This was never more clear to me than this year at our 8th annual festival, our largest production yet as we combined it with our Pacific Networking Conference. A major theme was Indigenous cultural resurgence, with inspiring speakers, artists, and filmmakers. A boundary-pushing performance by Anneda Loup and Coast Salish artist Francis Dick showed how artistic collaborations between Indigenous people and settlers can be a powerful community-level approach to reconciliation.

One highlight that really captivated the audience was 14 year old Ta’Kaiya Blaney of the Sliammon Nation and Kalilah Rampanen, of Cree heritage. The girls sung and spoke passionately about climate change and the importance of keeping cultures alive.

This year we were particularly honoured to have the blessing of Elder Joan Morris of the Songhees Nation, in addition to our friends Augie Thomas and the Esquimalt Singers and Dancers who regularly open our main stage as the event is held with gratitude on their territories.

Interactive installations, an arts station, and roaming human-sized puppets invited community members of all ages to be participants rather than simply observers. Centennial Square has become an important venue for One Wave because it’s very open and accessible—it’s a way for PPP to raise our profile with members of the public who wouldn’t have necessarily known about us. Over the years, we’ve engaged thousands of people and also raised our profile in the non-profit community by providing an important platform for social, environmental, and Indigenous organizations and local artisans to connect with the public too. This encourages a needed spirit of cooperation among our interconnected areas of work at a time when limited funding can drive competition.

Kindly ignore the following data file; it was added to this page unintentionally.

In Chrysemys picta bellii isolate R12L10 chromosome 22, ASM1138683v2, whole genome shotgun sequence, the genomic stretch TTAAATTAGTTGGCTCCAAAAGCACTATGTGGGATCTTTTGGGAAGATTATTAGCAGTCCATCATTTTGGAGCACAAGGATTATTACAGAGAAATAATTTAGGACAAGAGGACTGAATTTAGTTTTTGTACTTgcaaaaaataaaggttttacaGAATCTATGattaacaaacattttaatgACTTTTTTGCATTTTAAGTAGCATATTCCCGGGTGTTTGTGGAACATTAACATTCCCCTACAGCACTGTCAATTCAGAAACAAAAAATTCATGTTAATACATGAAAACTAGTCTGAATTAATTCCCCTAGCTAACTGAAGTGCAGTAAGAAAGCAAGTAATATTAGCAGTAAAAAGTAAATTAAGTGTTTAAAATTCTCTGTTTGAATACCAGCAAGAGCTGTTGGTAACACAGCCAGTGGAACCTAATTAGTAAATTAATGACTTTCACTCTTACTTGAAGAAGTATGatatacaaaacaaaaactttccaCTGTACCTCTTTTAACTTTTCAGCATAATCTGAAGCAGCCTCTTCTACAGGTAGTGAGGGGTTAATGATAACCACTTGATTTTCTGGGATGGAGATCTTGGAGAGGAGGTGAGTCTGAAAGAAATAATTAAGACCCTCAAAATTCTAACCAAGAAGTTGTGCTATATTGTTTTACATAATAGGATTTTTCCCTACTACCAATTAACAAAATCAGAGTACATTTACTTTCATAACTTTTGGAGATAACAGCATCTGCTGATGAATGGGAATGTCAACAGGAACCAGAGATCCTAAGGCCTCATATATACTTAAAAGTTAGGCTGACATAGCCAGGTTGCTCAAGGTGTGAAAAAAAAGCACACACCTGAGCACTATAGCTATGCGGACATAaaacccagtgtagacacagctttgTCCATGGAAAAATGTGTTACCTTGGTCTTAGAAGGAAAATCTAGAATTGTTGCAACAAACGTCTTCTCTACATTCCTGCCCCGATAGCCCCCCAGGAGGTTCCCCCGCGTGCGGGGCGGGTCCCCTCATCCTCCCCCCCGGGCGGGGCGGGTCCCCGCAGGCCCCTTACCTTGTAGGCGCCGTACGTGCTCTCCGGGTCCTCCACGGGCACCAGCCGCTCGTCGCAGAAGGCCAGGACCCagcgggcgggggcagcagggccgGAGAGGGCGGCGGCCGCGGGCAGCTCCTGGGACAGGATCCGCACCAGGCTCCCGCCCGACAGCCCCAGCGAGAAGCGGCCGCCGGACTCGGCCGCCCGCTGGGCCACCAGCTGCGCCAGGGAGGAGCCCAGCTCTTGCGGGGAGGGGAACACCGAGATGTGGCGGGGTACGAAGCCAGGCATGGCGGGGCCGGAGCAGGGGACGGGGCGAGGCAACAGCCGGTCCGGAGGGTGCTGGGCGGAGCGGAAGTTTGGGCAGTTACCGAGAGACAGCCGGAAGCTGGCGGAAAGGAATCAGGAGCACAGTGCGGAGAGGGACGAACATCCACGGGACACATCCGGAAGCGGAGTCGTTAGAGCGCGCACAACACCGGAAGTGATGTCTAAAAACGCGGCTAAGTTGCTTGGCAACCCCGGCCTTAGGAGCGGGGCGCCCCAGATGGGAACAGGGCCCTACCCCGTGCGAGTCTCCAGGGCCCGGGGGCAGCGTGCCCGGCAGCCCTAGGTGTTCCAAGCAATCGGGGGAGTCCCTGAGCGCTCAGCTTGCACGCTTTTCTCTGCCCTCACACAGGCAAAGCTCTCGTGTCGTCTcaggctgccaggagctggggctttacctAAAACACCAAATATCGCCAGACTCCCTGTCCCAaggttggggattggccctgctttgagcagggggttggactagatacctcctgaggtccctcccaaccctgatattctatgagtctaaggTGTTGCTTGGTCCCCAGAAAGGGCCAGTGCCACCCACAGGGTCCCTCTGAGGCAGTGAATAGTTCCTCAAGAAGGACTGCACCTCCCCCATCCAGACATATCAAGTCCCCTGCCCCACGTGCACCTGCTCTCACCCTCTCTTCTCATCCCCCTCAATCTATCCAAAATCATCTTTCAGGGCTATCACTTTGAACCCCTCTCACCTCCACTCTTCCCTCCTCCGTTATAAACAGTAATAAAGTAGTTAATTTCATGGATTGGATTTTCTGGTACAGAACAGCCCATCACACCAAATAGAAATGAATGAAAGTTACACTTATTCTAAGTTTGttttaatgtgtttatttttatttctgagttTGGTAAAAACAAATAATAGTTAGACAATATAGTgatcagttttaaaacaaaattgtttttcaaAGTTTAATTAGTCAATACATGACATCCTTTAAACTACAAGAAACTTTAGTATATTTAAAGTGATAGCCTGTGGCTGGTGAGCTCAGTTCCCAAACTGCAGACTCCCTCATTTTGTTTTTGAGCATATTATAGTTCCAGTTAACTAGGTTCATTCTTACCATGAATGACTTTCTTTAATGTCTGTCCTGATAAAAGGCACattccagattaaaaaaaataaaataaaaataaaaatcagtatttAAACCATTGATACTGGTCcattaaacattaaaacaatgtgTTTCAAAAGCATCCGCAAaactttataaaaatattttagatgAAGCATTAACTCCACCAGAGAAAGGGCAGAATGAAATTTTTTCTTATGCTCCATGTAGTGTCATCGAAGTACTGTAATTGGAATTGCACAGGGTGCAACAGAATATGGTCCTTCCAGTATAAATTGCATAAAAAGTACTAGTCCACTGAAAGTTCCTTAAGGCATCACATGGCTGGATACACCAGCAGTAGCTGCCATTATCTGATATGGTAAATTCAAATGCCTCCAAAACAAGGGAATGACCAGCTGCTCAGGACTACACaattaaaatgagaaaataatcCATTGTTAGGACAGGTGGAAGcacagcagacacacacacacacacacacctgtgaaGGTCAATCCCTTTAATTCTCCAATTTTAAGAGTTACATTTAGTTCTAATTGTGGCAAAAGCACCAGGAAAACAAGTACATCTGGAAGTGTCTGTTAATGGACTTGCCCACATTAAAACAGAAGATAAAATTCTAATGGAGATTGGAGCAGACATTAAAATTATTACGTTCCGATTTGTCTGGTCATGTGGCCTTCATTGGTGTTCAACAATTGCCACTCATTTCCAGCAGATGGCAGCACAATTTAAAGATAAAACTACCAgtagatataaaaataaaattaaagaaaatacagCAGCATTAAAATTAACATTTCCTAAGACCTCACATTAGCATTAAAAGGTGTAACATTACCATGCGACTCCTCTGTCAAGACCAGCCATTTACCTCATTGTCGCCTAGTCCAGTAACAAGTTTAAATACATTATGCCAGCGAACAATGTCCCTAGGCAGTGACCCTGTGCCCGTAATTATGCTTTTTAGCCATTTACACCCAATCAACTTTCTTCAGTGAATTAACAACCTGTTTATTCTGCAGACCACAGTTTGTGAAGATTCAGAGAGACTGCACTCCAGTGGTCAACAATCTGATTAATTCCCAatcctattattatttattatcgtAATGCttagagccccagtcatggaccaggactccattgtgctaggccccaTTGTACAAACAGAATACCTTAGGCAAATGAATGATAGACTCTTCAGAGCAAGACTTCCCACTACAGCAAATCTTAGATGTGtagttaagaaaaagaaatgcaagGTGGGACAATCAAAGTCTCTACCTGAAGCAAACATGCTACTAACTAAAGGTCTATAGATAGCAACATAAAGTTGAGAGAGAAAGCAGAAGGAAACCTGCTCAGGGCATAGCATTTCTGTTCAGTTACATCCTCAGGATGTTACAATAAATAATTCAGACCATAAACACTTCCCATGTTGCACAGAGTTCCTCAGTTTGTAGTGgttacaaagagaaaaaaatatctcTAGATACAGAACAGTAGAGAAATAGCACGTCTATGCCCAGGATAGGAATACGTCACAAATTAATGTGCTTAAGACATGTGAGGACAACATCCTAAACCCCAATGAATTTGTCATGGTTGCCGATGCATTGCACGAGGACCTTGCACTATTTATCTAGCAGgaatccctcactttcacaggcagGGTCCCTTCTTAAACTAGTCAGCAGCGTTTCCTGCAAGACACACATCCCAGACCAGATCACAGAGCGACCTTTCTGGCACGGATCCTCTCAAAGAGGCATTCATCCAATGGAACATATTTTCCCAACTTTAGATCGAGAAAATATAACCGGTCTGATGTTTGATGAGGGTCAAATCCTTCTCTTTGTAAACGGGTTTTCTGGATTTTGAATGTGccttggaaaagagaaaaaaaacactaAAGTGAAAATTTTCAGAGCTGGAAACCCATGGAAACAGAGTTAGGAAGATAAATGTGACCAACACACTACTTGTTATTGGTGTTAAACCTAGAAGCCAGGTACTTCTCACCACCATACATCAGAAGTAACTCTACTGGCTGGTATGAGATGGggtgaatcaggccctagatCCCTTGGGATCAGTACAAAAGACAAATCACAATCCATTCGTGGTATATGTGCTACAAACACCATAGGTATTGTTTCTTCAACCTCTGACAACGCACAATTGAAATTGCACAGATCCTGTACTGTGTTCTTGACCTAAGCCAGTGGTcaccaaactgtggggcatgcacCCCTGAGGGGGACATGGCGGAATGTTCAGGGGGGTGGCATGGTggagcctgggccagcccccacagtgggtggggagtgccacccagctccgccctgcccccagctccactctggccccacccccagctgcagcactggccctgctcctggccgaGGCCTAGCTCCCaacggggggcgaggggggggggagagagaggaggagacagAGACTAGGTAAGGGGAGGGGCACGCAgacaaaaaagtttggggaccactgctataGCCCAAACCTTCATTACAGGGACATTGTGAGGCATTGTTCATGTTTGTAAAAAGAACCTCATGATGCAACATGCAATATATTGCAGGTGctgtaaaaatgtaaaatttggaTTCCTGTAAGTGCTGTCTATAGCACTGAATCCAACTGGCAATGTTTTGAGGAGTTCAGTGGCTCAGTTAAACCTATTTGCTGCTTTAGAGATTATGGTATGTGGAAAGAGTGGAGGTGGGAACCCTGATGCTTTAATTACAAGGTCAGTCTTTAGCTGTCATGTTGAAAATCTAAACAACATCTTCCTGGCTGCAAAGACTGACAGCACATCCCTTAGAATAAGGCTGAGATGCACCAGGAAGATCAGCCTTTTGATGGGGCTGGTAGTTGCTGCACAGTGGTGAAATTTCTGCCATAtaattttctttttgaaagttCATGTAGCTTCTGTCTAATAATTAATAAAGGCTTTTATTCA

Through it all, we’ve been committed to a goal of Zero Waste, showing that festivals don’t have to leave a negative environmental footprint. In fact, they are perfect places to model ecological citizenship (while having a blast!)

This festival would not continue to happen without immense contributions from our volunteers, staff, contributing artists, funders, partners, and supporters who keep showing up year after year. I’m so proud of what we’ve achieved, and I’m excited for what we will create together in 2016 and beyond.

volunteer team at VEC

 

 

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Letter of Comment on Kinder Morgan’s Trans Mountain Pipeline Expansion

Flickr: Mark Koltz

Flickr: Mark Koltz

17 August 2015

Attention: Sheri Young, Secretary of the Board